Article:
As anyone in the 3D industry can attest to, this past year thereâ€™s been a lot of PR and hype surrounding the new
Panasonic AG-3DA1 camcorder
(the â€œA1â€?). But why wouldnâ€™t there be (a lot of press) â€“ itâ€™s a â€œself-containedâ€?, High-Def, stereoscopic 3D camera system. That in itself is amazing technology by any standard, right?! I think so, but then again Iâ€™m biased. Over two years ago I started the 3D Film Factory. A small company that designs and sells â€œbulkyâ€?, but affordable 3D camera rigs (beams-splitter & side-by-side configurations). We also shoot 3D productions around the world for select clients and we offer a popular 3D training workshop. I digress. Sorry, but I wanted to confess my bias up front. Anyhow, at some point last month I decided I wanted to see for myself if this new 3D camcorder was the real deal, you know, walked the talk, so to speak. So I decided to poll a few professionals, folks who I knew had recent experience with the A1. And when I say professionals, Iâ€™m talking about 3D experts - stereographers & 3D cinematographers, whoâ€™ve been shooting stereoscopic 3D for several years or more, not weekend warriors, or self-proclaimed stereographers. The biggest surprise came right away. Believe it or not, all of them asked to remain nameless in order not to upset their relationships with Panasonic. I was surprised, but equally impressed the company unexpected clout. The second revelation - someone pointed out that although Panasonic touted the A1 as the Worldâ€™s first, professional quality, HD 3D camcorder â€“ the 3D-One HD - 3D camcorder had proceeded the A1. But the A1 â€“ still classified itself as amazing. Even I can tell you that over the past few months - many, many, many A1â€™s have been handed out to test, experiment with and just shoot 3D. As a matter of fact, Iâ€™m not sure that Iâ€™ve ever seen a product compâ€™d to this degree. I do know of several folks who have actually purchased the camera, but no one that I would consider a â€œrealâ€? stereographer. The following diatribe was assembled from my conversations from my 3D pros and from â€œofficialâ€? articles online. All in all, I think itâ€™s came out okay. So letâ€™s dig in, shall we? When comparing the Panasonic to the bulkier, heavier, traditional beam-splitter style 3D rigs (like we sell), the A1 proves to be a relatively easy-to-use, light-weight option. Yes, our beam-splitter rigs are bigger and definitely require some 3D training and/or knowledge to use properly. Fact, I tell people candidly having a rig is only 50% of shooting 3D, the other 50% is knowing how to set it up properly and shoot 3D with it. Now back to the A1 and some dry, but necessary techie facts. Weighing in at a mere 2.8Kg (6.1 lbs.), the A1 is equipped with dual lenses and two 1/4.1-inch full 1920 x 1080, 2.07-megapixel 3MOS imaging sensors. These record 1080/60i, 1080/50i, 30p, 25p and 24p (native) HD recordings in addition to 720/60p and 720/50p in the AVCHD format. In addition, it records up to 180 minutes on dual 32GB SD cards in Panasonicâ€™s professional AVCHD â€œPHâ€? mode. The cameraâ€™s professional interface includes dual HD-SDI out, HDMI (version 1.4), two XLR connectors, built-in stereo microphone and twin-lens camera remotes. Itâ€™s also equipped with a remote terminal for Focus, Iris, Zoom, REC start/stop and Convergence Point (for 3D). A nice looking 3.2-inch LCD screen provides the option to switch from Left or Right viewpoint or select an overlay image display. All nice stuff. If I had less experience shooting and editing in stereo, Iâ€™d be saying, â€œGreat. Where can I buy one?â€? After all, ignorance is bliss, especially when it comes to stereography where itâ€™s rampant. Most of the 3D people ask us to preview is unusable. Hereâ€™s the cold hard truth. When you shoot 2D, you know right away if itâ€™s good 2D photography or bad 2D photography. But creating good, high-quality 3D, isnâ€™t immediately apparent and much more difficult to attain. Because acquiring professional, comfortable 3D images â€“ requires knowledge, skill and the use of a capable, professional 3D camera system. These capabilities include allowing the stereographer (or cinematographer) to achieve 3D picture alignment - AND allowing for the adjusting of the â€œ3D effect â€œ. The 3D effect includes depth, pop and parallax. First, to achieve 3D picture alignment both lenses need to move about the X-Y-Z axis (up, down, tilt, roll, etc.), basically allowing the 2 images from each camera to â€œline-upâ€?. Conversely, to control the â€œ3D effectâ€?, the cameras must be able to diverge, or separate to bring out the stereo effect as needed. This is done be adjusting both the inter-ocular (camera-to-camera distance) and convergence (tow-in, or out). Unfortunately, the Panasonic A1 only allows for convergence control and NOT inter-ocular (IO) movement. This means that as the focal length from camera to subject varies from shot-to-shot, the only tool the stereographer has with the A1 - is convergence â€“ or the tow in/out of the lenses. In 3D terms â€“ this means the Panasonic A1 is unable to shoot anything closer than approximately 8 ft. (some claim nothing closer than about 12 ft.) and nothing further than about 20 ft. (some claim as much as 50 ft). I think itâ€™s fair to say that the camera has a â€œsweet spotâ€? from about 10 ft. to 30 ft. Adding insult, the mere use of convergence can often result in backgrounds becoming too divergent or different. As the camerasâ€™ focal trajectory increases with distance, the greater the disparity in the background images. Later trying to overlay such images in post means eye-strain. The symptom worsens for close-ups (which are not feasible at all under 8 ft.) and master shots, which begin to flatten out uncontrollably. So you have to ask yourself - when was the last time you made movie/feature/commercial/etc. without a close-up, or a wider establishing shot? In other words, despite Panasonicâ€™s claims about the A1 making incredible 3D Hollywood style movies â€“ it isnâ€™t usable for professional 3D projects, let alone Hollywood 3D movies. Unless you have a beam-splitter and side-by-side rigs standing by. What it is good at is - setting up fast, shooting quick, getting okay quality 3D in a â€œrun-n-gunâ€? type setting. Making it a great 3D ENG (news style) camera, or YouTube 3D video camera. High-quality 3D movies â€“ no. As a real-life example, when we shot Yosemite in 3D, many of the focal length up to a 1 mile from camera. Thatâ€™s a long way. So we configured the cameras on our side-by-side 3D rigs - from 3ft. to 10ft apart. The IO on the A1 is less than 3 inches. When we humans look at mountains in the distance (our eyes are 3, or less, inches apart) â€“ the dimensionality flattens out. To reverse this effect in camera and accentuate the 3D effect â€“ we have to pull the cameras apart, not tow-in or out the cameras (convergence). But regardless, most of the stereographers I spoke with generally liked the A1. They felt it was a great tool to use for non-professional, casual 3D situations. Many of them felt this way not only because of its 3D limitations, but because the lenses were, as one said â€œmid-gradeâ€?. In other words, you canâ€™t use cinema quality or prime lenses. I heard the camera described as â€œone tool in their 3D arsenal of toolsâ€?. Most agreed it was nice having a light-weight and easy to use camcorder, but conceded privately that any fixed lens 3D system â€“ is just that - â€œfixedâ€? â€“ in a flexible 3D environment. At $21,000 Panasonic claims their A1 3D camera is being â€œoffered at a much lower price than traditional 3D rigs". Iâ€™m assuming that theyâ€™re talking about the larger, bulky, beam-splitter rigs that use two cameras. Our company has several side-by-side 3D rigs priced under $1,000, while the bigger beam-splitters are $3,000 to $5,000. So hereâ€™s where I make a shameless plug. The 3D Film Factory features a host of affordable, professional 3D beam-splitter rigs. So I know for a fact that you can get 2 HD camcorders and the rig for less than the $21,000 Panasonic A1. Actually most folks I know rent their cameras for 3D projects. So in the end - if youâ€™re going to shoot a professional quality 3D project, be it a commercial, documentary, feature, or anything worthwhile in 3D for that matter, youâ€™re going to need close-ups and wide, establishing shots, right? Right. Therefore youâ€™re going to need a beam-splitter and side-by-side rig in addition to your Panasonic A1. I say, save your money and buy a beam-splitter and side-by-side and save the $21K. But then again, Iâ€™m biased.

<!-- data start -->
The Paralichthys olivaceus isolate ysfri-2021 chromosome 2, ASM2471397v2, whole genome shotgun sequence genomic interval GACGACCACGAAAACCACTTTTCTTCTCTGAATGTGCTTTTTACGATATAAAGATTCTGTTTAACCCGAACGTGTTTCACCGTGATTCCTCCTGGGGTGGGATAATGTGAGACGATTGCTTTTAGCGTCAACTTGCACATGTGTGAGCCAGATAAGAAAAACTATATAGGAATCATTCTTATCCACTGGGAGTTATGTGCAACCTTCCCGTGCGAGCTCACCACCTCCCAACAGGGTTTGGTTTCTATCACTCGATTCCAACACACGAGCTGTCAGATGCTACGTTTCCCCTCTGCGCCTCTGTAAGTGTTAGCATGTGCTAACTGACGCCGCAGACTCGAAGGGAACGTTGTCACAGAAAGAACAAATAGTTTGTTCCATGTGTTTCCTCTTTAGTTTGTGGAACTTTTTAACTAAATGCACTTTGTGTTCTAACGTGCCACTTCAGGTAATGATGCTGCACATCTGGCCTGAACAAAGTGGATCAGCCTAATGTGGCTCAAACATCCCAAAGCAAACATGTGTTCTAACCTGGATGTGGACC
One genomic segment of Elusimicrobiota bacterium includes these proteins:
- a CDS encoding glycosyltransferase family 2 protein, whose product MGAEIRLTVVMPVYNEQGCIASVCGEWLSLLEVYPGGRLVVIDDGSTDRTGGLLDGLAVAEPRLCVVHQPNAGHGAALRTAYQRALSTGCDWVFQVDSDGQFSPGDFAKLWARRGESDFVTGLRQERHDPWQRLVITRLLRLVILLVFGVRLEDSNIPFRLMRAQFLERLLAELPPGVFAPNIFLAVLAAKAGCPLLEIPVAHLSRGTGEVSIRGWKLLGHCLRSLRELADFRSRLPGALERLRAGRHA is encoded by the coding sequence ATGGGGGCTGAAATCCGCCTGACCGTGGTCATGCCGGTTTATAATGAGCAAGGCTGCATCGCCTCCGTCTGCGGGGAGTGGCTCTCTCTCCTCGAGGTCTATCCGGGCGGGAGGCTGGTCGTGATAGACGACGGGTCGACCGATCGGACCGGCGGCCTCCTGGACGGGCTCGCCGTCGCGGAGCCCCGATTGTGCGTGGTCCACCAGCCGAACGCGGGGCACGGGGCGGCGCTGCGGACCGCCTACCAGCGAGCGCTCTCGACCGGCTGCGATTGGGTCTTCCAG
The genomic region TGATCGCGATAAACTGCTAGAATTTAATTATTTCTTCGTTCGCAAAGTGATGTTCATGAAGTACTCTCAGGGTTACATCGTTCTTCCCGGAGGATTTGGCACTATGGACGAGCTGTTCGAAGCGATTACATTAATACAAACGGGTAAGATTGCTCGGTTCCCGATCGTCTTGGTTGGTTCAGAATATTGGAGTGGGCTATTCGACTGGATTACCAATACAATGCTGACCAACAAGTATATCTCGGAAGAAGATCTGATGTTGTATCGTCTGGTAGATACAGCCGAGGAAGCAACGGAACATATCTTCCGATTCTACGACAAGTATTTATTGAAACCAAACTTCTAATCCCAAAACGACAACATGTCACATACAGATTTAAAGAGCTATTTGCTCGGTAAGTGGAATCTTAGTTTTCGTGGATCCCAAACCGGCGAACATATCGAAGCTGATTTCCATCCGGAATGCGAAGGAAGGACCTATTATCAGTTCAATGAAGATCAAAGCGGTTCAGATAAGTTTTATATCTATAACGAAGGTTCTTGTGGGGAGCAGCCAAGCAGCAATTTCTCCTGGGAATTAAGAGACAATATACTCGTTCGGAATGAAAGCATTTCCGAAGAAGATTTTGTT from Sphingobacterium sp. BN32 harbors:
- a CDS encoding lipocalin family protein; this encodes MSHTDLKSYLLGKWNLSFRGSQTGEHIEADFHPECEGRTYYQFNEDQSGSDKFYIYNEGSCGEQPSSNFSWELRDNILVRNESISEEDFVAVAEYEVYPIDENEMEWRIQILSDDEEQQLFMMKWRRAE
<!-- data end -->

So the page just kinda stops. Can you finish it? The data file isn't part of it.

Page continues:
About the 3D Film Factory
The 3D Film Factory is the leader in professional, affordable 3D camera systems and real-time 3D viewing solutions. In addition we provide a host of 3D production services â€œfor hireâ€?, including 3D camera rigs, 3D viewing systems, stereographers, and 3D post, as well as, monthly 3D training workshops. Former clients include ESPN, NASA, Disney, HD Cinema, Pinewood Studios, and Discovery. For more information visit